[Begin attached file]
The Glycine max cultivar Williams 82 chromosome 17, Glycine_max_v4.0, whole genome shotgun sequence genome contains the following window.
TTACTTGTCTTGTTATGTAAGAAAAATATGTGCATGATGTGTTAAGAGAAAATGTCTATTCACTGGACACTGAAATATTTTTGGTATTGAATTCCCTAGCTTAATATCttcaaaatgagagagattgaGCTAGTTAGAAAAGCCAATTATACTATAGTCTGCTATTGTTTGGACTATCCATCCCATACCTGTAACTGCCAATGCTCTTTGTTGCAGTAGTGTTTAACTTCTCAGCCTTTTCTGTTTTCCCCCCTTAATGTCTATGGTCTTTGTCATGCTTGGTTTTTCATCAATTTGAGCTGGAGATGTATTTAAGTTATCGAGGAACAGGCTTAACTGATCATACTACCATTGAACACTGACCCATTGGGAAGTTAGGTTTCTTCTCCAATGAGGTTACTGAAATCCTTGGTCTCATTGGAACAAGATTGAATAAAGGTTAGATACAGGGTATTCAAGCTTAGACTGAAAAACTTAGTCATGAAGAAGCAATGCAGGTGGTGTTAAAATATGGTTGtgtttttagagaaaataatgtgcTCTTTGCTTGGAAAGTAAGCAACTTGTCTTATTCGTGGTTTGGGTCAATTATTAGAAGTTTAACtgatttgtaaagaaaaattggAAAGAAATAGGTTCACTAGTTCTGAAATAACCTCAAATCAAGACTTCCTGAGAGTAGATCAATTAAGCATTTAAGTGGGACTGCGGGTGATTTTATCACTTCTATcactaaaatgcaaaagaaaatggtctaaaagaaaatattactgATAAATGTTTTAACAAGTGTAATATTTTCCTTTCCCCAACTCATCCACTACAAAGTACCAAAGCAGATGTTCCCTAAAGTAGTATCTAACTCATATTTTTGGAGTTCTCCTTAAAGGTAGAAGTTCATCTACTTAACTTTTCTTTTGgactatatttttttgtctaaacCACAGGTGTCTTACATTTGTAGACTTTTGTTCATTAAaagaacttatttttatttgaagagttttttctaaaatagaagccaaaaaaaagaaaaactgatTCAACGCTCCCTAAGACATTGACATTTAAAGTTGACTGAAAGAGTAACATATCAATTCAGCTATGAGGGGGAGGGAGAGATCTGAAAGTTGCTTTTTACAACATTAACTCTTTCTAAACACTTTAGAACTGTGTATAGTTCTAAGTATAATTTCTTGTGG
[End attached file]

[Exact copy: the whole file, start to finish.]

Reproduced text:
The Glycine max cultivar Williams 82 chromosome 17, Glycine_max_v4.0, whole genome shotgun sequence genome contains the following window.
TTACTTGTCTTGTTATGTAAGAAAAATATGTGCATGATGTGTTAAGAGAAAATGTCTATTCACTGGACACTGAAATATTTTTGGTATTGAATTCCCTAGCTTAATATCttcaaaatgagagagattgaGCTAGTTAGAAAAGCCAATTATACTATAGTCTGCTATTGTTTGGACTATCCATCCCATACCTGTAACTGCCAATGCTCTTTGTTGCAGTAGTGTTTAACTTCTCAGCCTTTTCTGTTTTCCCCCCTTAATGTCTATGGTCTTTGTCATGCTTGGTTTTTCATCAATTTGAGCTGGAGATGTATTTAAGTTATCGAGGAACAGGCTTAACTGATCATACTACCATTGAACACTGACCCATTGGGAAGTTAGGTTTCTTCTCCAATGAGGTTACTGAAATCCTTGGTCTCATTGGAACAAGATTGAATAAAGGTTAGATACAGGGTATTCAAGCTTAGACTGAAAAACTTAGTCATGAAGAAGCAATGCAGGTGGTGTTAAAATATGGTTGtgtttttagagaaaataatgtgcTCTTTGCTTGGAAAGTAAGCAACTTGTCTTATTCGTGGTTTGGGTCAATTATTAGAAGTTTAACtgatttgtaaagaaaaattggAAAGAAATAGGTTCACTAGTTCTGAAATAACCTCAAATCAAGACTTCCTGAGAGTAGATCAATTAAGCATTTAAGTGGGACTGCGGGTGATTTTATCACTTCTATcactaaaatgcaaaagaaaatggtctaaaagaaaatattactgATAAATGTTTTAACAAGTGTAATATTTTCCTTTCCCCAACTCATCCACTACAAAGTACCAAAGCAGATGTTCCCTAAAGTAGTATCTAACTCATATTTTTGGAGTTCTCCTTAAAGGTAGAAGTTCATCTACTTAACTTTTCTTTTGgactatatttttttgtctaaacCACAGGTGTCTTACATTTGTAGACTTTTGTTCATTAAaagaacttatttttatttgaagagttttttctaaaatagaagccaaaaaaaagaaaaactgatTCAACGCTCCCTAAGACATTGACATTTAAAGTTGACTGAAAGAGTAACATATCAATTCAGCTATGAGGGGGAGGGAGAGATCTGAAAGTTGCTTTTTACAACATTAACTCTTTCTAAACACTTTAGAACTGTGTATAGTTCTAAGTATAATTTCTTGTGG